Horses abound in Portland, Oregon. Tiny, plastic horses secured to obsolete horse ties in the sidewalks. They stir up memories for Tamara Lischka, who has a camera and an inordinate number of stories about horses.

Rumor among the not-so-nice-girls at Girl Scout Camp was that one
 particular horse was the mean one. Guess who got assigned to that horse?
 Horses don’t much care for terrified riders. I learned this from the camp counselor who caught up with and slowed down my horse. “They can smell fear,” she said. For years, I wondered what fear smelled like.

A close friend of mine in college had her horse brought from L.A. to Portland
 and stabled near town. She worked a shitty diner job after school just to manage the horse’s lodging and upkeep. Eventually she opted for the cheaper route and let him live in pasture, all the while deeply worried about the horse dying from colic. The horse died from colic.

On the last day of a horse-riding/camping trip, a man in the group got kicked by one of the horses. I can still picture him vividly in the back of a car waiting to get medical treatment, bloody as hell and flailing around in pain. I got back on the horse.

For being so large and dangerous (at least to the uninitiated), horses are awfully fragile. Eat too much grass, roll the wrong way, and they can die from a twisted 
intestine. They’re the animal version of that big, fearless detective who gets all choked up watching Little House on the Prairie.

I have an acquaintance who is deeply knowledgeable about horses. Years
 ago he met a woman in Griffiths Park on account of her spectacular horses. My acquaintance dated the splendid-horse owner for a period of time. One day he went over to her house and was surprised to find Keanu Reeves sitting on the floor in the kitchen playing with her (well, his) dog. Turns out the splendid-horse owner was Keanu Reeves’ sister. How surreal that must have been, to walk into your girlfriend’s house and find Neo just . . . there.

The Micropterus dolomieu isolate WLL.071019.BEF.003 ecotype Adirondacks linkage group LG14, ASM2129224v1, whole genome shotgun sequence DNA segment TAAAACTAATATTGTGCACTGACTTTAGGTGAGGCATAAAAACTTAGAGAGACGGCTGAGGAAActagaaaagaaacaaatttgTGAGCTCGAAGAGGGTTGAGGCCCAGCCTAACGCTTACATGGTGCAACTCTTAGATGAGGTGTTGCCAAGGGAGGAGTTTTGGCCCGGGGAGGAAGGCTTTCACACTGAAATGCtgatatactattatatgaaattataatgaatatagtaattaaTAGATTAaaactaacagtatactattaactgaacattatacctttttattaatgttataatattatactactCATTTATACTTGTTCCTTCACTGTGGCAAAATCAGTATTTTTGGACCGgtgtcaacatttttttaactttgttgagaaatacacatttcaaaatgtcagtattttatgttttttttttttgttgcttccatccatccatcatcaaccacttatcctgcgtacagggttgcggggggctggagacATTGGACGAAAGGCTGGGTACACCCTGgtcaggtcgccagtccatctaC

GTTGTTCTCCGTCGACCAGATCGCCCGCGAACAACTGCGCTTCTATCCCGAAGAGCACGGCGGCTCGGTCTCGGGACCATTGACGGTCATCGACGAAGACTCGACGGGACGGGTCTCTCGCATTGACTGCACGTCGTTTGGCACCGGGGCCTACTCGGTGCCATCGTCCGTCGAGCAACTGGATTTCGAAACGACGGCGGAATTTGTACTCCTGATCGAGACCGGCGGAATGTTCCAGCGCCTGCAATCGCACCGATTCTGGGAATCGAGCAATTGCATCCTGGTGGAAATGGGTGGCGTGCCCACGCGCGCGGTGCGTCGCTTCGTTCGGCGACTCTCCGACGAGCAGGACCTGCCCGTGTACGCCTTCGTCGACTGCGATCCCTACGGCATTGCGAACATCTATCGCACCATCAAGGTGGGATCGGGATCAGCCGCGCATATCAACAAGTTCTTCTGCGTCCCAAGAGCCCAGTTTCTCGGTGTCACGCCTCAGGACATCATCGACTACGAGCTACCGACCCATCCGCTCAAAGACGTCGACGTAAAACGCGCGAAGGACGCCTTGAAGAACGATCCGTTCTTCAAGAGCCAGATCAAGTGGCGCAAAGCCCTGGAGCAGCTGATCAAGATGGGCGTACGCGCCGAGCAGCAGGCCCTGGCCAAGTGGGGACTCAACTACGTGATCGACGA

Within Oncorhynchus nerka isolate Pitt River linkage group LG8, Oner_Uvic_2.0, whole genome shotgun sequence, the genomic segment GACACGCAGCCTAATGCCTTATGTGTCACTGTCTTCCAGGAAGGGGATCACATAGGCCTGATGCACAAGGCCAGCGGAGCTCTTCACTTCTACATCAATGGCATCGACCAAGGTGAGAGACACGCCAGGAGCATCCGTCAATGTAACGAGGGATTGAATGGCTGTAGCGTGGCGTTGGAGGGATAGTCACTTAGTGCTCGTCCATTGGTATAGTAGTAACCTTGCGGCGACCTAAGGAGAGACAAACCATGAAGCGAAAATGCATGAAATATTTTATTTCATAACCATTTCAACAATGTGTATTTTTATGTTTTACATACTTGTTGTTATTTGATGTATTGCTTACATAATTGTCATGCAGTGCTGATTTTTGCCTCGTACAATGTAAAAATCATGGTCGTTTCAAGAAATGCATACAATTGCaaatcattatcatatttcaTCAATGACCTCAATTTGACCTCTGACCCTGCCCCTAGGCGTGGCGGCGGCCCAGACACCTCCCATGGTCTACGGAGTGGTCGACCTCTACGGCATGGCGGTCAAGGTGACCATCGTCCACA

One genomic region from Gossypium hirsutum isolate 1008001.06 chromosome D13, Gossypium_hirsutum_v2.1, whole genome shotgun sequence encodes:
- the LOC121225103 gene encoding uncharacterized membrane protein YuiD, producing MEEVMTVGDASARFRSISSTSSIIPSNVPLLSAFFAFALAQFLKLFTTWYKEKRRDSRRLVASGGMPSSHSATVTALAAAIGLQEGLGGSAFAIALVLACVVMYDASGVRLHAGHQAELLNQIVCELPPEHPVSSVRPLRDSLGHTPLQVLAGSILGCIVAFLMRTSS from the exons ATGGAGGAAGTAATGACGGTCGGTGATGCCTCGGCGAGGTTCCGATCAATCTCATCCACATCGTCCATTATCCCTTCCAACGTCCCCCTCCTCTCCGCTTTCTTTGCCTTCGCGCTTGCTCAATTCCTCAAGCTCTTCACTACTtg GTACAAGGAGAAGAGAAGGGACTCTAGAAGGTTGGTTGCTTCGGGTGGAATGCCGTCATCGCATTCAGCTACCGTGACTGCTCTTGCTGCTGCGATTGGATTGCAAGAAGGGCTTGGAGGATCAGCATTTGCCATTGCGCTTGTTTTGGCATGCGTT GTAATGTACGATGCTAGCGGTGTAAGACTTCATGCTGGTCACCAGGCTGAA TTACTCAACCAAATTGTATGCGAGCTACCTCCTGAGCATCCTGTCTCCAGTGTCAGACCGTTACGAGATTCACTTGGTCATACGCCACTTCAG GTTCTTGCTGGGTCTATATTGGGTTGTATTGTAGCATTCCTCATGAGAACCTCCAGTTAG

I could take or leave horses, but I have a fondness for donkeys. I told my husband I’d be willing to talk about having children, but only after I got a miniature donkey. For the record, I have two children, no miniature donkey, and an anniversary coming up.

Winnie The Pooh stories never did it for me. Except Eeyore.  My heart really went out to Eeyore. He was always so very sad, and I wanted to comfort that tail-less, plush donkey. To profess a connection with Eeyore ought to be considered a warning sign of some sort.

 Parents, please pay attention to children who identify too strongly with Eeyore. At the very least, school your daughters about the dangers of dating depressive men in the hopes of fixing them. I can connect the dots from Eeyore to Alex, the drummer with the Oedipus complex and the eating disorder. God, he was sexy. 

A former college classmate was recently jailed for selling the sexual services of horses. To people. I didn’t know there was enough of a market for that to have a good business model. I don’t have any idea how to connect dots to horse-fucking, but I think I now know who put up those disturbing posters around campus.

I was the last of all my friends to realize that horse didn’t always mean four-legged animal. The drummer sure knew.